Cordelia Fine's penning of Delusions of Gender was apparently motivated by her observation of her son's kindergarten teacher reading a book which reportedly stated that males do not have the neural wiring required to connect language and emotion (exactly which book this was is not clear, but a little digging suggests it is likely to be by Brizendine . She reports being sufficiently outraged that she decided to research for herself the studies on which such flimflam was based. Fine is an engaging and clever writer who combines sexist quotes from the Victorian era with modern-day quotes from some of the more offensive recent popular books. The not-so-subtle message, that little has changed for women for hundreds of years, is effectively and powerfully conveyed. Fine goes on to review in exacting and voluminous detail the huge number of studies demonstrating how insidiously gender bias pervades our society and how this in turn leads to gender inequality. Given the overwhelmingly strong case that so much of what distinguishes males and females comes from our decidedly different experiences, Fine's frustration with the unfounded claims for "hardwiring" of any sex difference in the human brain is perfectly understandable (Cordelia, we feel your pain). Unfortunately, though, she opts for throwing neuroscientists under the bus instead of directing her anger where it truly and deservedly belongs.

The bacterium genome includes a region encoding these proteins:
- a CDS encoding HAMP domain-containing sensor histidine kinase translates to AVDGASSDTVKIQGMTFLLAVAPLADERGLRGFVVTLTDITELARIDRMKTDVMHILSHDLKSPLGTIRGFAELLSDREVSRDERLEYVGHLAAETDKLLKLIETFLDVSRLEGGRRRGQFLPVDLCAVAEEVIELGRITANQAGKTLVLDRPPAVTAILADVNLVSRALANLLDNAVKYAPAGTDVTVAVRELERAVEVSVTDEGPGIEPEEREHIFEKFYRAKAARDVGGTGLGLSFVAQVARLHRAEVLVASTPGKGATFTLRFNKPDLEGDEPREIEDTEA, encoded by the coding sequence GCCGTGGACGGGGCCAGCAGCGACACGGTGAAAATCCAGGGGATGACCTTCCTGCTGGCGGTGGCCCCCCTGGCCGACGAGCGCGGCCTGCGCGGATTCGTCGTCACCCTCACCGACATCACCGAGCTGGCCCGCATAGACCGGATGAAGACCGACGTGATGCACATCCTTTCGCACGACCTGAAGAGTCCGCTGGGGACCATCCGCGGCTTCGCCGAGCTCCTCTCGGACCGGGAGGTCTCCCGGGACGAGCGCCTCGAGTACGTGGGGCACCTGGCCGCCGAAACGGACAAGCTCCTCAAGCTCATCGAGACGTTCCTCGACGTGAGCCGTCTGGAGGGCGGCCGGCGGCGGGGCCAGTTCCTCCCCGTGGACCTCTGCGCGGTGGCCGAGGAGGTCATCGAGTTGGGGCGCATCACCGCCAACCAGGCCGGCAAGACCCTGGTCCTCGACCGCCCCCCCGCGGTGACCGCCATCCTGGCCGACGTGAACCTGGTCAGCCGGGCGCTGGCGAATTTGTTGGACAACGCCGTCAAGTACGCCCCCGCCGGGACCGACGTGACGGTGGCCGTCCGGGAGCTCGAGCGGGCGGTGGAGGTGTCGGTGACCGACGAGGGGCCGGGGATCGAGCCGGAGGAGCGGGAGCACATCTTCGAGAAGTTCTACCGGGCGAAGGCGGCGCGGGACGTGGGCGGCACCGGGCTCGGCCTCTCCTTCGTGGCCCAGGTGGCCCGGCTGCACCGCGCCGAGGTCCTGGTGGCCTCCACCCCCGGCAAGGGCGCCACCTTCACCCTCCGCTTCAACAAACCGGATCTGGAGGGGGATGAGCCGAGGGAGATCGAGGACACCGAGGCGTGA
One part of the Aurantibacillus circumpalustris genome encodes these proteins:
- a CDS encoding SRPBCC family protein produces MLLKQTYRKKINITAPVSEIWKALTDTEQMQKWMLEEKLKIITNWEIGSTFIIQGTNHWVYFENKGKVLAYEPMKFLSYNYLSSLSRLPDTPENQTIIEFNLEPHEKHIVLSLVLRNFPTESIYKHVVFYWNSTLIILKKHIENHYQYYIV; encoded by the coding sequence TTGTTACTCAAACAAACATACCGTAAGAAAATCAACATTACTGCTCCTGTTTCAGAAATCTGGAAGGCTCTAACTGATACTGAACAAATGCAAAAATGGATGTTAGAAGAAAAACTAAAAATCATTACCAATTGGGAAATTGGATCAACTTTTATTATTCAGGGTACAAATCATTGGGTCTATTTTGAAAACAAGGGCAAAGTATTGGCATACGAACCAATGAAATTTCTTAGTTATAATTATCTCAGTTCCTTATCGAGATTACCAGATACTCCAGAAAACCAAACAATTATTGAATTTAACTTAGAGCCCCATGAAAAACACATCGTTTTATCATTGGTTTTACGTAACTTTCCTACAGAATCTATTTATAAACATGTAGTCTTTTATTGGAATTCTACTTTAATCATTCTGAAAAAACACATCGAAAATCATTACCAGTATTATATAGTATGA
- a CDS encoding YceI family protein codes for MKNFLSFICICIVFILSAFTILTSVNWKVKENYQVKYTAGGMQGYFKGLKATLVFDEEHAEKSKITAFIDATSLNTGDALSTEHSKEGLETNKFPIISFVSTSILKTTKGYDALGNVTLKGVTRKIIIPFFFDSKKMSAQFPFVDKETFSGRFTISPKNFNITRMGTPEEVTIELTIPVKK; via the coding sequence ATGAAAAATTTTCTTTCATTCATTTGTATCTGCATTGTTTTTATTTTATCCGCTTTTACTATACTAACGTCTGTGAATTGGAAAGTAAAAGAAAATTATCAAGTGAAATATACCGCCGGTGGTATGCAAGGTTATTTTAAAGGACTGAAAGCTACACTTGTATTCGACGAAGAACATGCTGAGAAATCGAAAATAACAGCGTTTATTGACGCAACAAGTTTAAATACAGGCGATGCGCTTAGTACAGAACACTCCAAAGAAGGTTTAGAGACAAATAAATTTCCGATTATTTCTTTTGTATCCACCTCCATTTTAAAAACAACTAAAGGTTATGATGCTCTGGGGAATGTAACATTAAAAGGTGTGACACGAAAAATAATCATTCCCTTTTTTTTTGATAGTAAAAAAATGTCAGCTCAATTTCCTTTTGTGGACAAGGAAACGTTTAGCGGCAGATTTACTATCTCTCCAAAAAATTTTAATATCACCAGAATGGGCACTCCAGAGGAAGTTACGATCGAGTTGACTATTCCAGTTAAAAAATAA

Fine divides her book into three parts, each of which comprises a collection of short chapters designed to make a specific point revealed by wordplay titles such as "Brain Scams" or "Sex and Premature Speculation." Part I is titled "Half-Changed World - Half-Changed Minds" and should have been printed with a warning label for women that even if you are married to a "rare jewel," like Fine apparently is, you are likely to find yourself angry and resentful that you are doing more of the housework while getting less credit for your better curriculum vitae and earning lower pay for equal or more work. It is still a man's world, and Fine wants to be darn sure we appreciate exactly how much of a man's world it still is. Part III hammers this same concept home with detailed discussions of the overwhelming evidence that the perception of gender, both by others and by oneself, begins even before an individual is self-aware and thereby directs all future choices, from playmates and toys to career and lifestyle. There is no arguing with the point Fine is making: gender is an overwhelmingly salient and pervasive parameter that defines each of us in ways we do not even realize. Her big complaint is that any component of these differences be accepted as "biological." She deftly reveals the level of absurdity of some arguments, pointing out that suggestions of an evolutionary basis for a preference for pink by girls and for blue by boys is ridiculous in the face of the recent emergence of this Western culture color code in only the past 50 years. She is witty and acerbic, issuing lacerating asides and derisive dismissals. She uses favorite punching bags over and over to make her points, with Lawrence Summers, the former president of Harvard University, mentioned so often you would think he had spent his entire career publicly speaking about the inferiority of women. Her irritation is equally great or greater with Simon Baron-Cohen  and Louann Brizendine , both of whom have written popular books, and who Fine essentially accuses of being charlatans. After the hundredth or so insulting aside, it begins to seem a bit mean-spirited.